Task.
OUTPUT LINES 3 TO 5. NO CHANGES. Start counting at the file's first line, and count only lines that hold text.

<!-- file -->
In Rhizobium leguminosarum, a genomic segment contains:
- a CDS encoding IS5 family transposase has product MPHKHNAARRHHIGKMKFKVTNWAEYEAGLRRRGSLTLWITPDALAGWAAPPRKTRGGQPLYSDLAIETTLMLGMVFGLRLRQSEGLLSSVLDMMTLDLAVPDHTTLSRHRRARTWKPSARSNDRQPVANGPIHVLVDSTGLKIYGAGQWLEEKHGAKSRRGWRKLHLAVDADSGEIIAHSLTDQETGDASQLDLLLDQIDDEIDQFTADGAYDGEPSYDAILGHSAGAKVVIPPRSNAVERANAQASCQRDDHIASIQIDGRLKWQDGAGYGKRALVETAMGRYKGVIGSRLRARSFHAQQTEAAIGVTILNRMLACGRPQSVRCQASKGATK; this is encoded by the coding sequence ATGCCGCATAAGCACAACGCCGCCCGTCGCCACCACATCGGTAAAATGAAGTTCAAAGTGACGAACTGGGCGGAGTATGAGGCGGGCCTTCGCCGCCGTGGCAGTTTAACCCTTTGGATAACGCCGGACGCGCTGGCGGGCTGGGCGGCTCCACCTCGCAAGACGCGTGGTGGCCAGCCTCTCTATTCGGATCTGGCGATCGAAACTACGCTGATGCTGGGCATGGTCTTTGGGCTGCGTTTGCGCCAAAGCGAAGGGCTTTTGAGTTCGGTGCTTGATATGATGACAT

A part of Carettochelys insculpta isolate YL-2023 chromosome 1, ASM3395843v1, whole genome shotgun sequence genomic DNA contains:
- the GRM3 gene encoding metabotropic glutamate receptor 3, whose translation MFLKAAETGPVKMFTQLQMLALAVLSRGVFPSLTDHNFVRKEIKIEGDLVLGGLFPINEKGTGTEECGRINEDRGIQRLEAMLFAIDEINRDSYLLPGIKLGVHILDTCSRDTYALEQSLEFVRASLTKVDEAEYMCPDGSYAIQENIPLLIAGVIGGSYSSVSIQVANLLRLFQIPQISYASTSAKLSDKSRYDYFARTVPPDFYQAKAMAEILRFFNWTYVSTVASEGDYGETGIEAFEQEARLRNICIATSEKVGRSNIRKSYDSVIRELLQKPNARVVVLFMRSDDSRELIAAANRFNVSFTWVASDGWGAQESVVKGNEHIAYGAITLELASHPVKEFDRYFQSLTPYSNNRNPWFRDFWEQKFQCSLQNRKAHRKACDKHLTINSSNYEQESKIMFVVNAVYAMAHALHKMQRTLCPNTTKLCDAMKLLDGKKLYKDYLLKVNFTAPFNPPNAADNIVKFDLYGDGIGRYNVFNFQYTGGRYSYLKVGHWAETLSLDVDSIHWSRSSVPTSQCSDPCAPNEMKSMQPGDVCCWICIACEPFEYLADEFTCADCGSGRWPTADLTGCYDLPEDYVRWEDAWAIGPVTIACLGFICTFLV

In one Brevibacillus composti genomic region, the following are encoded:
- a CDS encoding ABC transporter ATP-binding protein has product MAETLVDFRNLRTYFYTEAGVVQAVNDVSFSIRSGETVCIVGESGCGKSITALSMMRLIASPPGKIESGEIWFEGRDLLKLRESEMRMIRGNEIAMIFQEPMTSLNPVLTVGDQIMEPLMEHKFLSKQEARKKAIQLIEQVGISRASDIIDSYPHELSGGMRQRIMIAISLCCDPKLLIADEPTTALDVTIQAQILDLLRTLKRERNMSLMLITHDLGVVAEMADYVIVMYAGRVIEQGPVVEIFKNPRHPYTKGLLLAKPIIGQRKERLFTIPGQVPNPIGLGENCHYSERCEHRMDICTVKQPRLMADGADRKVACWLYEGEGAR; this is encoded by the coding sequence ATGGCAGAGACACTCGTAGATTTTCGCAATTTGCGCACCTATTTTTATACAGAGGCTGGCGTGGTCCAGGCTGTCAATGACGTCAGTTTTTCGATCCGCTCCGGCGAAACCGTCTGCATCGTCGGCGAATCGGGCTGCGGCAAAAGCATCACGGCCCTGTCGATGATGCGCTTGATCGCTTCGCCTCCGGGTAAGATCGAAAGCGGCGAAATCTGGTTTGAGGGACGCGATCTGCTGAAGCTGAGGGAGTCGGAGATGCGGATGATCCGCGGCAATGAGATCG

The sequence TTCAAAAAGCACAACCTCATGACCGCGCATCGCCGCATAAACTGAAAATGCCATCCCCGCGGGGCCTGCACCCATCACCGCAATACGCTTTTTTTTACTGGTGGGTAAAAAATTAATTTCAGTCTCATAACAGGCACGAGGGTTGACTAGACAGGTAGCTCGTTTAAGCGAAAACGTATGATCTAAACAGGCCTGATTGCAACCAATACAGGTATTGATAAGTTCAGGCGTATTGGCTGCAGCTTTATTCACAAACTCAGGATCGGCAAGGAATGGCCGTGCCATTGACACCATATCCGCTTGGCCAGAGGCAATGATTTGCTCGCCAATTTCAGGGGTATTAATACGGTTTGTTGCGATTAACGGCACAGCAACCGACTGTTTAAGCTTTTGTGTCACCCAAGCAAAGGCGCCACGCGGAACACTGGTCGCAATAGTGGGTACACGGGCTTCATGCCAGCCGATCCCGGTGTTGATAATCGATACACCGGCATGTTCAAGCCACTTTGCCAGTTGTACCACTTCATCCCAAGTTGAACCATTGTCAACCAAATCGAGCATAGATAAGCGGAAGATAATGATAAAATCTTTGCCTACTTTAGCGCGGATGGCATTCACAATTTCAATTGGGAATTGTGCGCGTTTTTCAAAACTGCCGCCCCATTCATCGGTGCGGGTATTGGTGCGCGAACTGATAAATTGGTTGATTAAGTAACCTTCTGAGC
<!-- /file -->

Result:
A part of Carettochelys insculpta isolate YL-2023 chromosome 1, ASM3395843v1, whole genome shotgun sequence genomic DNA contains:
- the GRM3 gene encoding metabotropic glutamate receptor 3, whose translation MFLKAAETGPVKMFTQLQMLALAVLSRGVFPSLTDHNFVRKEIKIEGDLVLGGLFPINEKGTGTEECGRINEDRGIQRLEAMLFAIDEINRDSYLLPGIKLGVHILDTCSRDTYALEQSLEFVRASLTKVDEAEYMCPDGSYAIQENIPLLIAGVIGGSYSSVSIQVANLLRLFQIPQISYASTSAKLSDKSRYDYFARTVPPDFYQAKAMAEILRFFNWTYVSTVASEGDYGETGIEAFEQEARLRNICIATSEKVGRSNIRKSYDSVIRELLQKPNARVVVLFMRSDDSRELIAAANRFNVSFTWVASDGWGAQESVVKGNEHIAYGAITLELASHPVKEFDRYFQSLTPYSNNRNPWFRDFWEQKFQCSLQNRKAHRKACDKHLTINSSNYEQESKIMFVVNAVYAMAHALHKMQRTLCPNTTKLCDAMKLLDGKKLYKDYLLKVNFTAPFNPPNAADNIVKFDLYGDGIGRYNVFNFQYTGGRYSYLKVGHWAETLSLDVDSIHWSRSSVPTSQCSDPCAPNEMKSMQPGDVCCWICIACEPFEYLADEFTCADCGSGRWPTADLTGCYDLPEDYVRWEDAWAIGPVTIACLGFICTFLV

In one Brevibacillus composti genomic region, the following are encoded: